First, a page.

Vučedol's Orion

The symbols which serve as links on these web pages come from decoration of a pot discovered during archeological excavation in town Vinkovci, Croatia, towards the end of March 1978. The pot belongs to a prehistoric Vučedol culture, called after the main locality on the Croatian side od the shores of river Danube, some four kilometers south of town Vukovar. The pot was dated to belong to the beginning of the late phase of the Vučedol culture, between 2650-2450 B.C. and was found together with other artefacts indicating it was a storage of a copper smithy. The Vucedol culture itself thrived between 3000 - 2200 B.C.

The meaning of the decorations on this fascinating pot was offered by Dr. Aleksander Durman (Durman, The Vučedol Orion and the Oldest European Calendar, Catalogue of the exhibition, Zagreb, 2000) and presented at exhibitions in Vinkovci, Vukovar and Zagreb. I will only briefly describe the meaning of the symbols found on the pot, and I encourage the interested reader to Durman's work for more details (or at least the catalogue of the exhibitions).

The decorations are divided in four stripes which could be associated with seasons. The first stripe (the on at the bottom), according to Dr. Durman, denotes Spring. The visible quadrants relate to the Sun, the constellation of Orion and the Sun; between these there are "empty" (or generally decorated) squares. The conjecture that the Sun and Orion are depicted on these decorations can, probably, never be proved, as is the case with the whole description of the meaning of the vessel, but it is supported by the fact that at the time of the Vucedol culture, Orion's belt would disappear from the night sky around the date of the spring solstice, and it that way it could be used as a rather accurate way to calculate the end of winter. In addition, the decorations used are highly symbolic but one can make parallels with the actual shape of the Sun and the Orion.

The next ring of decorations is associated with Summer. Dr. Durman relates the quadrants to Pleiades, Cygnus and Cassiopea (again intermittent with "empty" squares), constellations present in the summer sky at the time of the culture (see the pictures and their names below). The third is then the autumn with the constellations of Peliades, Gemini, Pegasus/Pieces, and again Pleiades. Finally, the top row of decorations on the vessel denotes winter with Cassiopea (but in a new orientation, as it is also seen differently on the sky), Pegases/Pieces, Orion, Pleiades, Pegasus and Gemini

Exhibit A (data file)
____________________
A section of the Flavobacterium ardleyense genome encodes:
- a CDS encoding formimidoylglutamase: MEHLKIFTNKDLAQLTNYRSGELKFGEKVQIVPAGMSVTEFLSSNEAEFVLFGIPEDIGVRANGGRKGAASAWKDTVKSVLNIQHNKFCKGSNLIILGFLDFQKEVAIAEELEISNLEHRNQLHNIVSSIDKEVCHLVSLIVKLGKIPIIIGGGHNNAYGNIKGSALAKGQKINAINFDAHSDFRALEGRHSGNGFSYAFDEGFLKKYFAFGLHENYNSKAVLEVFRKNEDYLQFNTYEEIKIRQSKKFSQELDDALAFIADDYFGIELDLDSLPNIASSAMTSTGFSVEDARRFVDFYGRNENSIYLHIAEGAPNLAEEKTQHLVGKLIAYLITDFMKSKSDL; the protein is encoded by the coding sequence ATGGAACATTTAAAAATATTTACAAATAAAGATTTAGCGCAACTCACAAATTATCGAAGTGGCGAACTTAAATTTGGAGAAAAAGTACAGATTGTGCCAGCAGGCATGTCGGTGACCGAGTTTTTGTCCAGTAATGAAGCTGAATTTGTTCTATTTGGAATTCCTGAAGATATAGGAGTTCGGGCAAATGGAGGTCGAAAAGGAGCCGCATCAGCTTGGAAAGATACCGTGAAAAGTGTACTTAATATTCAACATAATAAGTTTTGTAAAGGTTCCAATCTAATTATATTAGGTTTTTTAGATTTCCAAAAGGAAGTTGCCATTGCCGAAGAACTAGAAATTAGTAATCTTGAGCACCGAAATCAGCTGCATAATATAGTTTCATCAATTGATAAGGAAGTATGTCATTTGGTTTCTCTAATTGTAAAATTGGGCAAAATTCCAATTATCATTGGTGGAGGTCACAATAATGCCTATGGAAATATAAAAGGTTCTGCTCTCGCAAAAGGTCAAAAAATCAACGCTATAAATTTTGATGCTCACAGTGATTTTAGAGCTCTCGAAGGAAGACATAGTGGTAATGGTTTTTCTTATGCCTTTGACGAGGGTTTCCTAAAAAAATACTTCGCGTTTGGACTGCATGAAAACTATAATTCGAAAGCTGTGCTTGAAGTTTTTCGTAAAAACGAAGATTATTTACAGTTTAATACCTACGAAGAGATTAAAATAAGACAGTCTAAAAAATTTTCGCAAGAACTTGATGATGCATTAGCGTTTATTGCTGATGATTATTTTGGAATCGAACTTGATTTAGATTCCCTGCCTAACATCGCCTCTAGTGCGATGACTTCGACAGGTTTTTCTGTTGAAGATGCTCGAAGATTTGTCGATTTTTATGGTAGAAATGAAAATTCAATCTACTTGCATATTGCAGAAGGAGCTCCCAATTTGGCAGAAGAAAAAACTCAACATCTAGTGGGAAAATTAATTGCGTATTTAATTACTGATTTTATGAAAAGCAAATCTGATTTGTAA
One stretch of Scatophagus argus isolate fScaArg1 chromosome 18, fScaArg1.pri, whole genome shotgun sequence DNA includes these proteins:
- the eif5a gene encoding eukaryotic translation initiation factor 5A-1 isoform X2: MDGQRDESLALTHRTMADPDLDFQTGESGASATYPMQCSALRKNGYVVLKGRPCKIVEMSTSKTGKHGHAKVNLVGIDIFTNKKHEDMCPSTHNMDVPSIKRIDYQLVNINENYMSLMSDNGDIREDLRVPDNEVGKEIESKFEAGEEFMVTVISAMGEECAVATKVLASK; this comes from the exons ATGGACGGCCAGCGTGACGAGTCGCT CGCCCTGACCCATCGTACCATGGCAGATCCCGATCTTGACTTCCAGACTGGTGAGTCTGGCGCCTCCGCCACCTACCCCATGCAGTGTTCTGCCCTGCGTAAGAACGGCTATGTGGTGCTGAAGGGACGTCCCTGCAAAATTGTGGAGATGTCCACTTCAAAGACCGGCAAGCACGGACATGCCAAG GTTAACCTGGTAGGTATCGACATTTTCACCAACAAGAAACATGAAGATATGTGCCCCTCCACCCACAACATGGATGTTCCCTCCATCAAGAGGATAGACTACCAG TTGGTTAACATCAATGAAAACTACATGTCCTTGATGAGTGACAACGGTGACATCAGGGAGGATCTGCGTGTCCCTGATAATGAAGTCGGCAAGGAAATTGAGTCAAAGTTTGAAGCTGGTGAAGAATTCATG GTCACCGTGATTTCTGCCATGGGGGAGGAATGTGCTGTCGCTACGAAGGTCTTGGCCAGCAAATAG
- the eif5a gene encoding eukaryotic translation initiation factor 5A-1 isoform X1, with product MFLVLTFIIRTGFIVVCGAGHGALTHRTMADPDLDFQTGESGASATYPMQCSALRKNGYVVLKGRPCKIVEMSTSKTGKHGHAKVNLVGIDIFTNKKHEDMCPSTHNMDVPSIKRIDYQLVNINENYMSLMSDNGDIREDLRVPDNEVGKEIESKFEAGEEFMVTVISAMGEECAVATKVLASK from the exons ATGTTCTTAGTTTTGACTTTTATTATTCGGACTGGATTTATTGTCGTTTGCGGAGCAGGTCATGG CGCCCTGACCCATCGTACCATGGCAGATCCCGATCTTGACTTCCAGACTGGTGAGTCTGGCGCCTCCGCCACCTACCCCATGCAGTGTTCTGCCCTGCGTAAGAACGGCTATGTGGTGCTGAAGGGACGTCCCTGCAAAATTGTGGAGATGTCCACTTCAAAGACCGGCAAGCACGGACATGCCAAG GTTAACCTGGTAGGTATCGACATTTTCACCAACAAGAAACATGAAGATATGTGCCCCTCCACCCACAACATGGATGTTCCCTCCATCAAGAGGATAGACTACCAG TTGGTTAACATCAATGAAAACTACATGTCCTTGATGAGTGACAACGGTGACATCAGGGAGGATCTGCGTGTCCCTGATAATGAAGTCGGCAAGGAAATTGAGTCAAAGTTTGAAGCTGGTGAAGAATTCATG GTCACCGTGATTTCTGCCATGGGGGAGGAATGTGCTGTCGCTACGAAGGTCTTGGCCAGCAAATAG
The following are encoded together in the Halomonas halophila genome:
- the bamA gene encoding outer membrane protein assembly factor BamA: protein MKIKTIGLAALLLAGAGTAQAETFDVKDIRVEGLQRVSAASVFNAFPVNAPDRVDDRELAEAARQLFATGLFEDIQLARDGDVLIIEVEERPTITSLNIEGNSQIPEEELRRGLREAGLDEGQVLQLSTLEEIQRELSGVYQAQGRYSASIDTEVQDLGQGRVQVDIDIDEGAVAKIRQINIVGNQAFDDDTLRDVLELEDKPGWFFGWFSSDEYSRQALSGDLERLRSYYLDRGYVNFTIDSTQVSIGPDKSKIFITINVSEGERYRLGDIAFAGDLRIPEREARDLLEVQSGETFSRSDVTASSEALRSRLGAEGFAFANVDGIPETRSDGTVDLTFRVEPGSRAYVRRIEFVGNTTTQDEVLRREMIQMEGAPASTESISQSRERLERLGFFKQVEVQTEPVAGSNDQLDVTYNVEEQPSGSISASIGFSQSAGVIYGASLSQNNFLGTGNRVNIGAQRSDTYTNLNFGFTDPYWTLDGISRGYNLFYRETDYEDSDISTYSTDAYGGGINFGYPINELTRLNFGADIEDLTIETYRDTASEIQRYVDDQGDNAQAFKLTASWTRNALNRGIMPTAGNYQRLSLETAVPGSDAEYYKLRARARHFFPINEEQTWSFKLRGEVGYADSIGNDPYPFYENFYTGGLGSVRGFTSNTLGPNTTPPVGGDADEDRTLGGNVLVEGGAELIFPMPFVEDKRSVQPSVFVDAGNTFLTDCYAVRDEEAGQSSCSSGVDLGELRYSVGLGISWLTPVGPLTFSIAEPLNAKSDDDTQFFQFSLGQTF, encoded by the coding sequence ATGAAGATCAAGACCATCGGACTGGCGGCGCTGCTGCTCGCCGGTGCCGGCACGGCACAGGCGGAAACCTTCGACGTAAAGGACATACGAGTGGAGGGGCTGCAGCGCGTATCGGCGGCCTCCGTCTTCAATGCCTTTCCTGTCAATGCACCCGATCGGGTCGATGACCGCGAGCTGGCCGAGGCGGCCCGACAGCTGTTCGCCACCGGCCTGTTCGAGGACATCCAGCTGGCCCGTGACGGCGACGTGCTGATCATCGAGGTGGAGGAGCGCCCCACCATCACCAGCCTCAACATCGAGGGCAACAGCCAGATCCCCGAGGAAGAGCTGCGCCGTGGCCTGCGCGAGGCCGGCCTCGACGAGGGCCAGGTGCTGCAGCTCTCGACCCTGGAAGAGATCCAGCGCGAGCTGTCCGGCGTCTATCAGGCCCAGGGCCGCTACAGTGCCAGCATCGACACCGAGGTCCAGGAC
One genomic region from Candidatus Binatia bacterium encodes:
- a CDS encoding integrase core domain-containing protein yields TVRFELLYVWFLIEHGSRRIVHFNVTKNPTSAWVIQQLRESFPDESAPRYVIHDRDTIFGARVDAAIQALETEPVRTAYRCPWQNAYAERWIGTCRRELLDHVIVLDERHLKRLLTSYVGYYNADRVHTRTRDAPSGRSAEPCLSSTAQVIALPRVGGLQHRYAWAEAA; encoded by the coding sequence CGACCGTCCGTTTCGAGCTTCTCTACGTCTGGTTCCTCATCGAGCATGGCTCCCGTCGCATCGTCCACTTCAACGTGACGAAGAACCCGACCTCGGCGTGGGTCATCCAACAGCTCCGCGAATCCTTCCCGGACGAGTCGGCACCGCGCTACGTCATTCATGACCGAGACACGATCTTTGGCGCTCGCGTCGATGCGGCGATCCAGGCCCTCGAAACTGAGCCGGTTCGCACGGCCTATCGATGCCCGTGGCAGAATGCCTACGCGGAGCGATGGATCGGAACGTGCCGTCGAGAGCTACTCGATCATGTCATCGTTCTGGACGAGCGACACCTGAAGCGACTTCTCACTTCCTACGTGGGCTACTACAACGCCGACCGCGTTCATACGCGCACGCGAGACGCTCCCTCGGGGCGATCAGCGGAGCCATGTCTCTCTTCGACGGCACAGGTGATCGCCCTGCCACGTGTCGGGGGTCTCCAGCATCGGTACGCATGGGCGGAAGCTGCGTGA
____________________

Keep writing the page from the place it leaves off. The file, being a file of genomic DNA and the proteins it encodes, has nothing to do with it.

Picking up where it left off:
This interpretations led Dr. Durman to conjecture that the pot served as a calender, which could have been used to govern the seasonal life of the people's of Vučedol culture. If this is true, this vessel from Vučedol is one of the oldest European calendars (or perhaps the oldest).

I saw the exhibition around the time I started thinking about the cover design of my thesis. Those familiar with the Dutch thesis books will know of the fierce competition to put something interesting, beautiful or, simply, cool on the cover. The story of a pot some 4500 years old that can be interpreted as an evidence of the human wish and endeavor to understand the Universe, to sort out its phenomena and, finally, make use of them, while at the same time producing something that is so useful as a jar for everyday life, and as wonderfully and imaginatively designed (not to mention the fact that it was discovered because they were digging to build an atomic shelter!), astonished me, and offered a way out of my own design problems. There are a lot of similarities between the maker(s) of that vessel and modern astronomers; the topics and methods were different then, but the lust for knowledge did not change.

Cover of my thesis defended on 12.10.2004 at the University of Leinde, The Netherlands.


Last modified: 17 May 2010